The Arbor Blacklist in a lot of ways is a mid/wide softer version of the Arbor Westmark. It’s a fun do anything park board that can also handle a little speed on the mountain. The Blacklist is going to be a fund board for those that want to have a lot of the all mountain freestyle qualities that the Westmark has. Arbor makes some of the better all conditions continuous rocker boards out there. The 2014 Arbor Blacklist hasn’t changed much from 2013. It’s still the same good ride it was before.
Conditions: Firm but fun to hard in the morning and soft in the afternoon.
Boots: Burton Imperial Size 9
Bindings: Fux DS30’s
Stance width – 23 inches centered
Stance Angles: 15 front -15 back
2012 vs. 2013 extruded vs sintered bases. There is a pretty bad stigma with extruded and I don’t really know why. Most all mountain riders don’t want an extruded base but this isn’t an all mountain board. It’s made for all mountain freestyle riding at best but it’s mainly for riding everywhere in the park. An extruded base makes sense for the Blacklist because they are focusing more on the park, it’s sturdy, doesn’t need to be waxed often and it’s great on rails/boxes. If they put an extruded base on the Element CX I’d have serious issues but I usually don’t even flinch when I hear a park board is extruded. So in conclusion everyone always freaks out when they hear that a base is extruded but the sad truth is often it’s like Vodka. Everyone says they can tell the difference but if you go buy them Sky on the rocks instead of Belvedere 8 out of 10 drinkers wont notice.
On Snow Feel: Continuous rocker is almost always pretty loose between the feet but arbor does something special with most of their continuous rocker boards that makes them a little more stable between the feet than other continuous rocker boards we have encountered. One footing and flat basing isn’t bad bad for this type of camber profile but it’s still not as stable between the feet as some hybrid shapes we have come across. It’s the kind of board that makes you want to butter and pop all over the mountain at slow to moderate speeds. It felt like a mid-wide Arbor Westmark.
Powder: If you compared this twin with a centered stance to a camber board of this size the rocker it has would blow it away. The Blacklist’s rocker points up instead of down so that always makes it easier.
Turn Initiation– The Blacklist had a nice easy turn initiation if you are someone with a bigger boot. If you aren’t the 25.9cm-26.2cm waist will be a little bit of work like it was with my size 9’s. Still I’m pretty sure that a larger boot would have almost the same fun as I did on the smaller waist Westmark. Short radius turns are fine, wide radius turns are pretty good but carving as you would expect isn’t there with a board with some camber somewhere in it. It’s one of the better continuous rocker carving boards. You can get by with a mellow carve which says a lot for it’s continuous rocker shape.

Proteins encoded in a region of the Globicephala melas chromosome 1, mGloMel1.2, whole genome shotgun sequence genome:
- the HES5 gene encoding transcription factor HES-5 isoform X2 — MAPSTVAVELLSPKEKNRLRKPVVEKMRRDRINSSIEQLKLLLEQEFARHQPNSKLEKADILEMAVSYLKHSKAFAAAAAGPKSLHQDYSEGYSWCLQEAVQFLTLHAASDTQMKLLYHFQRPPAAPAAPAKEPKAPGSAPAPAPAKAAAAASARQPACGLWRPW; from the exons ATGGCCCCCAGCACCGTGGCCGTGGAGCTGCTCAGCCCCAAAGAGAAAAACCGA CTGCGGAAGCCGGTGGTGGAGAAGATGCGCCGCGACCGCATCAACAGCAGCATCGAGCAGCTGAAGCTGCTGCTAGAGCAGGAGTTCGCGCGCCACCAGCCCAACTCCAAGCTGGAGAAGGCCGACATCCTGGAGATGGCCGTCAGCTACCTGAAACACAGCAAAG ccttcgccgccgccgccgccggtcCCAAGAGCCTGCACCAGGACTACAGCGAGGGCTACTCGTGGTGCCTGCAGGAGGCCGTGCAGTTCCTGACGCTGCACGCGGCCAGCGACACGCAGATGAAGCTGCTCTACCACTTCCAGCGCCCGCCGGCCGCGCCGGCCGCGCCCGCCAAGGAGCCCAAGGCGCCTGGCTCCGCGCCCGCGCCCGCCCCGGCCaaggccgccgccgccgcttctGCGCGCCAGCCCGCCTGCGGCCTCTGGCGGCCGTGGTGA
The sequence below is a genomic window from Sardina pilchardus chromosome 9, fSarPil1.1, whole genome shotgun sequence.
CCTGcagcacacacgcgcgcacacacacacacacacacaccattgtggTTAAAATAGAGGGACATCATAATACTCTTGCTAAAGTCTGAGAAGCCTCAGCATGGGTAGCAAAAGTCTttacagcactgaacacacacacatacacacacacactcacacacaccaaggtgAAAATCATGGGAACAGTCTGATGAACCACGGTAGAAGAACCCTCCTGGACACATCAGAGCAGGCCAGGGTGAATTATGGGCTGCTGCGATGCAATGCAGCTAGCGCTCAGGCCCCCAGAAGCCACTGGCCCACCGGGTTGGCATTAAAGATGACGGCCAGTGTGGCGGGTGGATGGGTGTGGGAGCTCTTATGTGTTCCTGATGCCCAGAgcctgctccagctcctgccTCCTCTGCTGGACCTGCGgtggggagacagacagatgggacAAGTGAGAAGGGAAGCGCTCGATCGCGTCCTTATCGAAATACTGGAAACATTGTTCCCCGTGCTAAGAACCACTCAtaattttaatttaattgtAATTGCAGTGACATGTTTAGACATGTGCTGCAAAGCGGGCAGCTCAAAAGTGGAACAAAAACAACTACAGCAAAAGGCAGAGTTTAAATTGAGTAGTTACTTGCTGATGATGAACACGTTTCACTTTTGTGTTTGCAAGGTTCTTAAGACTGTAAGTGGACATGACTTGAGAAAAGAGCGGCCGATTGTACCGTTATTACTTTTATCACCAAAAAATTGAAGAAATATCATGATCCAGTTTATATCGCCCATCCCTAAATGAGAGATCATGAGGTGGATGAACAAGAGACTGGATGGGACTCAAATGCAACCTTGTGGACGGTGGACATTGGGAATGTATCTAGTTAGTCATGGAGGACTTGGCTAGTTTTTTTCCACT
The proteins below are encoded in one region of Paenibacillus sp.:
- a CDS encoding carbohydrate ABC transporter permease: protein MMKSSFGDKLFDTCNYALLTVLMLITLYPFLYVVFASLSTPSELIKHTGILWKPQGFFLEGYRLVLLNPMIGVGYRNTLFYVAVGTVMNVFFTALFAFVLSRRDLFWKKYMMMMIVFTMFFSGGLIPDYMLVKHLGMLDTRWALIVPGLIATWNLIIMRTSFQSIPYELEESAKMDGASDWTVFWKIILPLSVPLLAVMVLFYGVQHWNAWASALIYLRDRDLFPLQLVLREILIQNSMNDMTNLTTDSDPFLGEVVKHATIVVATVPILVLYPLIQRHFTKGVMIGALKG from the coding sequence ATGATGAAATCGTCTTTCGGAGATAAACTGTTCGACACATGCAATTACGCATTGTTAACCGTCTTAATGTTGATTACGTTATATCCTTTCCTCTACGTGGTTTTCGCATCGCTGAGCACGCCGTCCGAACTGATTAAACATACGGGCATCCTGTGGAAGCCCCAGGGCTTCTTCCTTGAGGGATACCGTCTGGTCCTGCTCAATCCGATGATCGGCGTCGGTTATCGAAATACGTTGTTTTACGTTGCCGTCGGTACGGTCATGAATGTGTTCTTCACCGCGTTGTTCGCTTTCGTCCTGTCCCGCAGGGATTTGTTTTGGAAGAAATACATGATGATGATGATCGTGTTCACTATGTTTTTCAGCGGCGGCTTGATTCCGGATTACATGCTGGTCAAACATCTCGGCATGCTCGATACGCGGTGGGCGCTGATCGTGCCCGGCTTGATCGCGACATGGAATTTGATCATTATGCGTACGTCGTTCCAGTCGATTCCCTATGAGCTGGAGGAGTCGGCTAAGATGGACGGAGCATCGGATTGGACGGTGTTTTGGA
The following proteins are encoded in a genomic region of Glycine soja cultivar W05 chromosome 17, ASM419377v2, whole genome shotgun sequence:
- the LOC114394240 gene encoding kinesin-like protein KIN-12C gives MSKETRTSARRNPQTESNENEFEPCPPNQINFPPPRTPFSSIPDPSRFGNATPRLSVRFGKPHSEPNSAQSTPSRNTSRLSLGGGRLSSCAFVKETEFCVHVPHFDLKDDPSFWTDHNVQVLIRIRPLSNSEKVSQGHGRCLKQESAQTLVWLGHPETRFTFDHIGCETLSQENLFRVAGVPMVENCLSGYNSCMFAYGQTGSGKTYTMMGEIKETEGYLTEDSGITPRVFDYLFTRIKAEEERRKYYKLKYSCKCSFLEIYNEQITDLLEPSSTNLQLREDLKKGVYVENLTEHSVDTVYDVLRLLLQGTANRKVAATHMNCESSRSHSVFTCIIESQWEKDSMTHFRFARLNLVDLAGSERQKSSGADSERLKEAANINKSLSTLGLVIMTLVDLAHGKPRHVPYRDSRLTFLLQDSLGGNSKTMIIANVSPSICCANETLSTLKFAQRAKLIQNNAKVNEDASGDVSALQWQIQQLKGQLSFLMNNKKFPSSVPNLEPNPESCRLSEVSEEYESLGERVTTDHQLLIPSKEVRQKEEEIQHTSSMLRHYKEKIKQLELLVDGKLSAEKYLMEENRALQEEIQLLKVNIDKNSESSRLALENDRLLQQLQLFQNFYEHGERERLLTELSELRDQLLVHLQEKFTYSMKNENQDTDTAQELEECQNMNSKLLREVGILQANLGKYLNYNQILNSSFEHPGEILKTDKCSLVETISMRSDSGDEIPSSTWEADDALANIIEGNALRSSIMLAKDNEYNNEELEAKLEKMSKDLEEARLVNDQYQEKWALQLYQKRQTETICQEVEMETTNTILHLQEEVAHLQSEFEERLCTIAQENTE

Speed: The speed is pretty good here but nothing to write home about. I liked the Westmark better here but it isn’t bad at all for it’s flex and shape.
Uneven Terrain: Let’s face it. Uneven snow sucks but the Medium/Soft flex and forgiving ride of the Blacklist helps you deal with those bumpy days on the hill. I experienced some soft snow later in the day that got pretty tracked up and it felt like an off road vehicle with lots of shock absorption. A mid/wide rider would love this board here but it’s a little more work than you would expect for a continuous rocker board if you are not sporting bigger feet. I much preferred the westmark here.
Weight– Not a featherweight but pretty light for a mid/wide. There is no tugging feeling when on a chair lift.
Edge Hold: The Grip Tech technology does a very good job with helping the edge hold on to the snow. Grip Tech is basically an extension of the edge at each binding. It doesn’t feel catchy but grips very well. It might be a step below Magnetraction in terms of edge hold but the ride has a more smooth traditional feel to it. It holds very well in hard snow but when the snow is soft doesn’t feel grabby. It’s not an ice specialist like some of the more aggressive magnetraction but there is enough grip for what most sane people want to ride.
Flex: The Blacklist is on the soft side of medium. That combined with the continuous rocker shape makes this easy to butter or press.
Switch: There was no noticeable difference riding either direction.
Rails/Jibbing: The blacklist is not bad in the jib park. It’s closer to the Draft than the Westmark here. You can get along pretty well with all but the really challenging technical rails would be better hit with the Draft thanks to the brass rails.
Pipe: The edge hold is great so it’s always ok to come into the pipe. It also has a nice forgiving feel to it but the only thing it’s lacking that some might want is the carving drive between walls that advanced to expert pipe riders require. I’m not a bomber pipe rider but it wasn’t bad for a size 9 foot rider to hit the pipe with. I could see a size 11+ rider having a really good time with this here.
Jumps: The Blacklist is a solid board when it comes to popping off natural terrain on the mountain and hitting small to large jumps in the park. It’s not as springy as the Coda but you sacrifice a little bit of pop for more stability at speed as a result. Also the Coda is a popaloptycus so it doesn’t mean this is dead by any means.
All in all this is a good mid/wide board that has a good check for most all mountain freestylers that want to ride in all conditions worthy of riding. My only issue is when it’s an all mountain freestyle board like this I’d like to have more carving power for the time spent on the mountain. Other than that one complaint it’s a good time board that many riders will appreciate. I have heard that some people recommend this board for riders of all size feet but I would only recommend this for Mid to Wide footed riders.